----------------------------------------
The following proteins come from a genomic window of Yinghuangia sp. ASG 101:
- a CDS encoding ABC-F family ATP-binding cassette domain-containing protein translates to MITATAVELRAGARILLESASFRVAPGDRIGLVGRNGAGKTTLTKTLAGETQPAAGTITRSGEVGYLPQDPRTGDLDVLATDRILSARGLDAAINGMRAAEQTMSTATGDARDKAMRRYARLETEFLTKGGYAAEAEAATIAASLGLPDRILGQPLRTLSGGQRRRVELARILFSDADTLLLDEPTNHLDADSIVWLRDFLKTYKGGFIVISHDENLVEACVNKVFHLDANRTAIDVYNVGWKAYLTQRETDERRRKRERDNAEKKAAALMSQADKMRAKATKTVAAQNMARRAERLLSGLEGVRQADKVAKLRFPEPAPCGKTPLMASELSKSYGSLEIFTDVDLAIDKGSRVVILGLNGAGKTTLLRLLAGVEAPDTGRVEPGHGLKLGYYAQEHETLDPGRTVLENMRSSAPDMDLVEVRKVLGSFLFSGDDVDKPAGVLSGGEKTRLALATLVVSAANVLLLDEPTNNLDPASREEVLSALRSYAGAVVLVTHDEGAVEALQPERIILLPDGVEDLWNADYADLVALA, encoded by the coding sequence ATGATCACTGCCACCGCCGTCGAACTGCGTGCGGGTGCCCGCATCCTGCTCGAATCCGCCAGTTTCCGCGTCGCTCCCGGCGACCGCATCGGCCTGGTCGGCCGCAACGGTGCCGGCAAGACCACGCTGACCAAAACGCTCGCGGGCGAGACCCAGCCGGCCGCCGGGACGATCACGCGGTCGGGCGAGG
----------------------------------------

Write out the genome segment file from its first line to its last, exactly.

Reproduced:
The following proteins come from a genomic window of Yinghuangia sp. ASG 101:
- a CDS encoding ABC-F family ATP-binding cassette domain-containing protein translates to MITATAVELRAGARILLESASFRVAPGDRIGLVGRNGAGKTTLTKTLAGETQPAAGTITRSGEVGYLPQDPRTGDLDVLATDRILSARGLDAAINGMRAAEQTMSTATGDARDKAMRRYARLETEFLTKGGYAAEAEAATIAASLGLPDRILGQPLRTLSGGQRRRVELARILFSDADTLLLDEPTNHLDADSIVWLRDFLKTYKGGFIVISHDENLVEACVNKVFHLDANRTAIDVYNVGWKAYLTQRETDERRRKRERDNAEKKAAALMSQADKMRAKATKTVAAQNMARRAERLLSGLEGVRQADKVAKLRFPEPAPCGKTPLMASELSKSYGSLEIFTDVDLAIDKGSRVVILGLNGAGKTTLLRLLAGVEAPDTGRVEPGHGLKLGYYAQEHETLDPGRTVLENMRSSAPDMDLVEVRKVLGSFLFSGDDVDKPAGVLSGGEKTRLALATLVVSAANVLLLDEPTNNLDPASREEVLSALRSYAGAVVLVTHDEGAVEALQPERIILLPDGVEDLWNADYADLVALA, encoded by the coding sequence ATGATCACTGCCACCGCCGTCGAACTGCGTGCGGGTGCCCGCATCCTGCTCGAATCCGCCAGTTTCCGCGTCGCTCCCGGCGACCGCATCGGCCTGGTCGGCCGCAACGGTGCCGGCAAGACCACGCTGACCAAAACGCTCGCGGGCGAGACCCAGCCGGCCGCCGGGACGATCACGCGGTCGGGCGAGG